Los Angeles, the dry-heat desert of the west coast, has been suddenly inundated with heavy rain. While the average seasonal rainfall in inches is 15 per year, the 2022-2023 rain season has seen 27 inches with no sign of stopping.
The rainy weather in SoCal is really affecting outdoor spring sports, in particular. Varsity hurdler Calvin Conroy ‘24 commented, “Rain has been detrimental to our training. The track gets really wet, and it’s prevented us from doing much outside.”
Loyola baseball has had quite an interesting start to the season because games have had to be postponed numerous times. Baseball plays on grass fields, not turf, so mud becomes dangerous, and the fields can be damaged if games go on as scheduled. Games are usually played on Tuesdays, Wednesdays and Fridays. Due to the rain, however, games have been played on all the other days of the week as well. Games are even being played on Saturdays, which completely changes how players have had to prep. There is a
ripple effect. Rescheduling of buses, concessions, and umpires all take time and resources, something coaches, Athletic Director Chris O’Donnell ‘88 and Administrative Assistant for Athletics, Cindy Cassutt have dealt with this rainy season.
Assistant varsity baseball coach Gabriel Rodriguez said, “The weather has been affecting our overall season not only just for playing purposes but the field surfaces as well. We’ve had plans to help correct things, but because of the weather, we’ve had to play back to back to back games. This has affected not only our family lives but also our personal lives. Instead of getting our rest day, we’ve all had to put more time together, which has made us closer and tighter in the long run.”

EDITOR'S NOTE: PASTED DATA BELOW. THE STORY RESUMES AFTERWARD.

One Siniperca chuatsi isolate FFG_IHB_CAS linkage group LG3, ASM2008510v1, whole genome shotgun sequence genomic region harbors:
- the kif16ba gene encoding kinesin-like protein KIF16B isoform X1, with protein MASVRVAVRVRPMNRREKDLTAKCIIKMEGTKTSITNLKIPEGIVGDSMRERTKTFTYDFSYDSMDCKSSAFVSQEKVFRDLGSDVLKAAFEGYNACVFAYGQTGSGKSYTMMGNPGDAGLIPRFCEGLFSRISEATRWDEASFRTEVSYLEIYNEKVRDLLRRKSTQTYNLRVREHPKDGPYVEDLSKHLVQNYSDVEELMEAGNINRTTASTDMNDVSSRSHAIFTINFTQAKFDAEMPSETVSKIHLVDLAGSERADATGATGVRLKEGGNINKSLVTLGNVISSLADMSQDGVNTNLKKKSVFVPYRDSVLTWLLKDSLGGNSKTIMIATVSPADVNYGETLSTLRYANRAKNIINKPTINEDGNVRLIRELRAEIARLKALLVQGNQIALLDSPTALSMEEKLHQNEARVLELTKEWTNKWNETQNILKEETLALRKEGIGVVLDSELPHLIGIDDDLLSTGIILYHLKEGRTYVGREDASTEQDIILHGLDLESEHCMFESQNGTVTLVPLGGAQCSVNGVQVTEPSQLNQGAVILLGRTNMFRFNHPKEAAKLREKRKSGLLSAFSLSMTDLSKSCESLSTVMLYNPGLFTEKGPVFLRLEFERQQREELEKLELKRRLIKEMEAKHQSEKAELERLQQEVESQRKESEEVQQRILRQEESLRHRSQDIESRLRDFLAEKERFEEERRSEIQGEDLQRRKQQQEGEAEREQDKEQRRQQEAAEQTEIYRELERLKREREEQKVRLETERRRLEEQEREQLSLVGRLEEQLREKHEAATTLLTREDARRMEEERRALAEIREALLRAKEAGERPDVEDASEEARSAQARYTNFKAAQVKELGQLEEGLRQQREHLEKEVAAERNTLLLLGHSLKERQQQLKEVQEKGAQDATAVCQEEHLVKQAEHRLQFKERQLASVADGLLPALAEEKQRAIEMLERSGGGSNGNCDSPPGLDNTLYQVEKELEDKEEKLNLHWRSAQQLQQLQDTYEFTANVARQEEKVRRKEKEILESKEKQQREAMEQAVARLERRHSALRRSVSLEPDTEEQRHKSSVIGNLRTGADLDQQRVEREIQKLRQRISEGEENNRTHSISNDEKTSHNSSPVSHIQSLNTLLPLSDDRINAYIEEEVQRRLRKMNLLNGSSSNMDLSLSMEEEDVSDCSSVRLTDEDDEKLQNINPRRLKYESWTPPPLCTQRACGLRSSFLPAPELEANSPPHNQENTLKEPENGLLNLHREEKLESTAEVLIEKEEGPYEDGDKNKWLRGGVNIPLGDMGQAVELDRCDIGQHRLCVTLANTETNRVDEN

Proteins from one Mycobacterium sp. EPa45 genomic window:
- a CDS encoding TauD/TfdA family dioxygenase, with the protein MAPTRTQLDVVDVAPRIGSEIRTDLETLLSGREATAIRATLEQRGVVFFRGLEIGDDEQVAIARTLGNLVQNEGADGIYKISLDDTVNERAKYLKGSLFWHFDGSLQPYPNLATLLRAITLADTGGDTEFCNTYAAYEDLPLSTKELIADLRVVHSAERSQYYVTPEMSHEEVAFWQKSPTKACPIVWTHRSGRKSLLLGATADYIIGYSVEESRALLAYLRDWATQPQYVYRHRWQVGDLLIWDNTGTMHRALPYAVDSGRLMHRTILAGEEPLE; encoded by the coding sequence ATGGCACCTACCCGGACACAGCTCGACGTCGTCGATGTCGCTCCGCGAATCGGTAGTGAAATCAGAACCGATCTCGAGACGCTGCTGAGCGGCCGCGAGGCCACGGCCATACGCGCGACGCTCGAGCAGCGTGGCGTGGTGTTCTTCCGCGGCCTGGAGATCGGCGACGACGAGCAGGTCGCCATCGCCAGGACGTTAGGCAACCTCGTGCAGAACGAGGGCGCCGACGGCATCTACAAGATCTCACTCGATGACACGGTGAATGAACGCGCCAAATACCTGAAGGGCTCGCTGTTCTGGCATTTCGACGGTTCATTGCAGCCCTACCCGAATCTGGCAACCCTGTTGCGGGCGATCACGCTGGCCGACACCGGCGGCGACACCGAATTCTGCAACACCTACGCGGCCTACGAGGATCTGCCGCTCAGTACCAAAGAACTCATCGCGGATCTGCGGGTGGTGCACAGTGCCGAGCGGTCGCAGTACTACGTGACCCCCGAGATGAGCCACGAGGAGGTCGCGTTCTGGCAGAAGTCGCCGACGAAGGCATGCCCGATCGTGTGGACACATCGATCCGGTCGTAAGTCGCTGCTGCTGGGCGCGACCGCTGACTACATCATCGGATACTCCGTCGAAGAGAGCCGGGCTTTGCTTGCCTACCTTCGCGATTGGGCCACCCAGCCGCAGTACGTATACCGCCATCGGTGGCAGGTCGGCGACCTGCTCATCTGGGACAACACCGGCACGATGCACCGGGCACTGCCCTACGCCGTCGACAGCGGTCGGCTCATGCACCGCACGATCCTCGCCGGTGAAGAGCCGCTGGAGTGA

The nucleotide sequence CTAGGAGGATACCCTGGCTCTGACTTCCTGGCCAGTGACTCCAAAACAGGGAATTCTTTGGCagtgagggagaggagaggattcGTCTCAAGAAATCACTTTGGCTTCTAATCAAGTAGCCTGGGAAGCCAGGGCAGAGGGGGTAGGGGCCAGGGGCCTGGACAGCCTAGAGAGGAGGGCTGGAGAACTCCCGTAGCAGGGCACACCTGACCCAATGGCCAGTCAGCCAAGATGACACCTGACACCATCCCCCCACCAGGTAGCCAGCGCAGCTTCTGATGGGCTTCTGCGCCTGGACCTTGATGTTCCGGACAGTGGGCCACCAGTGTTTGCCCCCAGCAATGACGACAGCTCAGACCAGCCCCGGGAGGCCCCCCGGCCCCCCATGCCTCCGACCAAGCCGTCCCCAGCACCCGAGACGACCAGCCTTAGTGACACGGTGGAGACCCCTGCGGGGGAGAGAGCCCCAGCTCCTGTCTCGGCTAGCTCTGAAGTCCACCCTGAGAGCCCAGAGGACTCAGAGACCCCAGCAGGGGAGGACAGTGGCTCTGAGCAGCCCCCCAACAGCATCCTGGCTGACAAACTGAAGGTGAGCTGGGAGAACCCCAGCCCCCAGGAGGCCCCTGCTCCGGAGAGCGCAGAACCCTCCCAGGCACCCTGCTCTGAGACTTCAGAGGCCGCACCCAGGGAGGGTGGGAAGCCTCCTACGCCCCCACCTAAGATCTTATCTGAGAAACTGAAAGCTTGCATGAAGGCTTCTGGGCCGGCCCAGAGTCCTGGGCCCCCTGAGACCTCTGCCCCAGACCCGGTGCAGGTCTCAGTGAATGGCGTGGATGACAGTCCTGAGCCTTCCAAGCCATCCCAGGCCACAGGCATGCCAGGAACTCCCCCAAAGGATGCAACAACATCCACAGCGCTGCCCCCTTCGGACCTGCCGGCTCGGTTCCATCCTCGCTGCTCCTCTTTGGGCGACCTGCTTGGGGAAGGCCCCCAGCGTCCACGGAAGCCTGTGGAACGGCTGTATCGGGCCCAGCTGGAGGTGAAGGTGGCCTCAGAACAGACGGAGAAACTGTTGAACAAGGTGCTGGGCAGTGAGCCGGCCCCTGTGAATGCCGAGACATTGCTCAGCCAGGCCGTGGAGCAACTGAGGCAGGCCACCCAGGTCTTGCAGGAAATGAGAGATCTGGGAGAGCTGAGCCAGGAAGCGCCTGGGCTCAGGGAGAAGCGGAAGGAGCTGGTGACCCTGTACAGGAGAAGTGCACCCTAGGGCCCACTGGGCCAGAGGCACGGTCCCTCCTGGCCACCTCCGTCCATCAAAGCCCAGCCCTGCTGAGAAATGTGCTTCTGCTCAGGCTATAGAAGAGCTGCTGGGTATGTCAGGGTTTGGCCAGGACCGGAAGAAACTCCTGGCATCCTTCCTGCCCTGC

Although many of the coaches have been frustrated by the rain, math teacher and JV football coach PJ Pascale is personally a fan. “I love the rain because we never get enough of it.”
When asked about the effects, CY Coordinator and Spanish teacher Kaitlin Collins-Pardo said, “We’ve had to pivot and adapt a lot of our events – if not cancel them.”
Like Pascale, Pardo personally enjoys the rain. “Californians are really hilarious about rain. I’m originally from Ohio, so rain is no stranger to me. The longer I am in LA, the less I’m used to the rain. The way we act with rain in California is really comical. It really impacts mood and makes a lot of the students angrier.”
While many of the effects have been negative, there have been some silver linings for the Center for Service and Justice. Service and Justice Program Coordinator Emil Sol ‘18 said, “Our office space tends to get a little bit more packed during the rain. There are more kids coming into their office, which leads to many students noticing and becoming aware of the many community service opportunities that we offer.”
One of the universally experienced effects of the rain was dealing with getting used to driving and parking in the rain. Sharing his point of view, well-loved Loyola security guard Eli Hernandez commented, “It’s often raining during pickup and drop off times. This is causing a lot of traffic. Many of the students’ cars were damaged in the wet gravel lot.
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